The photos of families from my newly revised Flowering Plant Families Slides can be used to create a Tree of Life that has many orders. It gives a broader look at the families than its predecessor, and it is still centered on the families of North America. There are over 400 families of angiosperms worldwide. You don’t need to worry about being anywhere near comprehensive when you introduce children to flower families. Select the main ones for which you have examples from your school landscape, in areas near the school, or as cut flowers. If you or your children want to see the full list, go to the Wikipedia article on APG IV system (Angiosperm Phylogeny Group IV).
I’m not the only one that advocates structuring botany studies around flowering plant families. Thomas Elpel has written a highly successful book called Botany in a Day: The Pattern Method of Plant Identification. It is further described as “An Herbal Field Guide to Plant Families of North America.” This book is in its sixth edition. It has color drawings as well as black and white ones, and these could be useful in classrooms. I have not recommended placing this book in the elementary classroom, however, because it includes many food and medicinal uses for wild plants. I do not want to encourage children to eat wild plants or use them as medicine.
Botany in a Day is available from Mountain Press Publishing in Missoula, Montana, which also carries Elpel’s flower family book for children, Shanleya’s Quest. This book is a great one for elementary classrooms, and I strongly recommend it.
Enjoy exploring and identifying the flowers!
The second edition of my book, Kingdoms of Life Connected: A Teacher’s Guide to the Tree of Life, is available now. I wrote the first edition in 2008, and it was already time for an update this year. New information keeps coming in all fields of science. This leads to gradually evolving ideas, but change has been exceptionally rapid in the field of systematics, the study of the diversity of life.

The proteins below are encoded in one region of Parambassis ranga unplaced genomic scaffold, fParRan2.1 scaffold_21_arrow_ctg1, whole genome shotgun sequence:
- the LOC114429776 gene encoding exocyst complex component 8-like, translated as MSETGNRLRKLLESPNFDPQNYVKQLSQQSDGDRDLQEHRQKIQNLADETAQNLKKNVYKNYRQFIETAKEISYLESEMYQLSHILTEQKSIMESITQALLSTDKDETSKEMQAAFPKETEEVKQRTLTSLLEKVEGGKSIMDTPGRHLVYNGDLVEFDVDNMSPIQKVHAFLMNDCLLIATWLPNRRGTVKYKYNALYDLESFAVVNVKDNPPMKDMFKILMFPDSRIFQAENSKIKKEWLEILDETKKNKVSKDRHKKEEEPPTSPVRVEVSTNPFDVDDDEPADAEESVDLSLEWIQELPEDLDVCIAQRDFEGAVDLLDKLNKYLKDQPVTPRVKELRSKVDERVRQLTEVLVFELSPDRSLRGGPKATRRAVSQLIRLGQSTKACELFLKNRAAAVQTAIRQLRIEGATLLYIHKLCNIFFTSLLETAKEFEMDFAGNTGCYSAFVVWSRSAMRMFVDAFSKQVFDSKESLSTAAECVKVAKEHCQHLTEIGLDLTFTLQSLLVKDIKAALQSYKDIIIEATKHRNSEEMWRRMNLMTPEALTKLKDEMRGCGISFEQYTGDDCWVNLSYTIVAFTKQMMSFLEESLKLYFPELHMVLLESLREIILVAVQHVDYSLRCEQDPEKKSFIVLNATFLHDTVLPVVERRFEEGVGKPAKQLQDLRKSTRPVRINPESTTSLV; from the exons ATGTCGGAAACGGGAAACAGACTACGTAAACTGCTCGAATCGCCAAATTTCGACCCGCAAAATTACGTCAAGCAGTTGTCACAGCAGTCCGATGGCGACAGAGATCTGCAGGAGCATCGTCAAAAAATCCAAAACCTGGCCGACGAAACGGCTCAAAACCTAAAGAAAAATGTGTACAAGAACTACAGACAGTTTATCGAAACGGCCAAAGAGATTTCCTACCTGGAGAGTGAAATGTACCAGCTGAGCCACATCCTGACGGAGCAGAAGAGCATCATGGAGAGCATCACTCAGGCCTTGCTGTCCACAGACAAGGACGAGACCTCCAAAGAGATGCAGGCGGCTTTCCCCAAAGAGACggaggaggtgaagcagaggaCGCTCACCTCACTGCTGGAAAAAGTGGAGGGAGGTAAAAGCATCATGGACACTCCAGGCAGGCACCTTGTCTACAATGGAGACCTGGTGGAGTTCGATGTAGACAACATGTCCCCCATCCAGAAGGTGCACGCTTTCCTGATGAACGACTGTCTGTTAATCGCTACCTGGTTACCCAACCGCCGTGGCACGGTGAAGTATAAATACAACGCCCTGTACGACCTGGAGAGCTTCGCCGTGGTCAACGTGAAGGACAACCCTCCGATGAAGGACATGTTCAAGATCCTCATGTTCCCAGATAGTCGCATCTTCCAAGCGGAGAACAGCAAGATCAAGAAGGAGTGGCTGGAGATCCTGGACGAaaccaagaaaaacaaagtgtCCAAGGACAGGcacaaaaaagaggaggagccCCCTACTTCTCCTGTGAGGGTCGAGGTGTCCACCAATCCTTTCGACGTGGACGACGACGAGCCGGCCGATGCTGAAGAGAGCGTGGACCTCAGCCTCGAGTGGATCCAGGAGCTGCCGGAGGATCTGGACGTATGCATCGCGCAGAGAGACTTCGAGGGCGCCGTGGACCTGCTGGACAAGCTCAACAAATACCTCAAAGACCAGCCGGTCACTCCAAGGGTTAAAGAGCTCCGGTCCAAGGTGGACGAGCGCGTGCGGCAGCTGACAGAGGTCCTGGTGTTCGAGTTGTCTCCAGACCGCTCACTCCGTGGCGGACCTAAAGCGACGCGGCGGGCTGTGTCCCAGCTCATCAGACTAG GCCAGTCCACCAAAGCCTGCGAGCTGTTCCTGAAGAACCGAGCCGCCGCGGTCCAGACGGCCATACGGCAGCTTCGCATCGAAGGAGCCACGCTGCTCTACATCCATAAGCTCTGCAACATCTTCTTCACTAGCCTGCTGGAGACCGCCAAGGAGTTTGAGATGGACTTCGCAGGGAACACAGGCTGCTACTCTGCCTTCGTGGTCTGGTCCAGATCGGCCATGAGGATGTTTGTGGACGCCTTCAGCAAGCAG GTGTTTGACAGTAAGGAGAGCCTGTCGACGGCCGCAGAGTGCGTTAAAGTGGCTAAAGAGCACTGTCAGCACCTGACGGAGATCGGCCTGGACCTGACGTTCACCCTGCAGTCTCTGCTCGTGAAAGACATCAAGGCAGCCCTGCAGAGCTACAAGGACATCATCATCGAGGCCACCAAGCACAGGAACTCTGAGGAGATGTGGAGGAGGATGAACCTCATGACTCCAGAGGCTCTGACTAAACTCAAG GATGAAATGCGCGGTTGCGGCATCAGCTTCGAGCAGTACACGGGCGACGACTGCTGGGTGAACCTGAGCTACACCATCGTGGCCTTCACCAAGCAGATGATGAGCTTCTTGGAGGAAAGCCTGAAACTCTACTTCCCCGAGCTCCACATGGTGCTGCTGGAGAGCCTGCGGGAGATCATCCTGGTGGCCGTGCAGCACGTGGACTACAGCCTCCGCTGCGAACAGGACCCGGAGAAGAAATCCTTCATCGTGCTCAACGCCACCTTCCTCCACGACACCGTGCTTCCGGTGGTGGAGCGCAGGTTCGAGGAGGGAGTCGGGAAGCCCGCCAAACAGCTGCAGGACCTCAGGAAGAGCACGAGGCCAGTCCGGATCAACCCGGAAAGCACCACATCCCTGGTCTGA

The flood of DNA information continues, and we must bear that in mind in our presentations. It would be better to state that the story you tell is based on the evidence scientists have gathered for now. In the future, there could be adjustments. This doesn’t mean that all the information about the Tree of Life will change. Instead there will be small alterations. The potential for change certainly doesn’t excuse the presentation of obsolete classifications as anything other than history.
One of the hardest tasks for my book revision was finding up-to-date children’s books about the diversity of life. I had to leave many older, but valuable, books on the resource lists. At least it is easier to find out-of-print books now than it was a decade ago. I also found that publishers have reprinted some valuable older books. They include Peter Loewer’s Pond Water Zoo: An Introduction to Microscopic Life. Jean Jenkins illustrated this book in black and white, and it has attractive, clear drawings of many protists, bacteria, and microscopic animals, along with text that upper elementary children can read. You will have to warn your children that the classification scheme presented, the Five Kingdoms, is obsolete, but the information about the groups of organisms is still quite good.
A forty-year-old book by Alvin and Virginia Silverstein, Metamorphosis: Nature’s Magical Transformations, has been reprinted by Dover Books. It has a chapter on sea squirts that shows the tadpole-like larval stage and tells about the life cycle of these chordates. I haven’t found another children’s book that tells this story. The black and white illustrations show how old the book is, but there didn’t seem to be a good alternative.
I know the pain of having to purchase a new edition of a reference book. My favorite biology textbook cost nearly $200, and I see the new edition, just published this month, is priced at $244. Yikes, that’s hard on the budget. If you own the first edition of Kingdoms of Life Connected, you will be able to purchase the ebook version – the pdf file – of the book at a reduced price. Please email info (at) bigpicturescience (dot) biz for information about how to do this.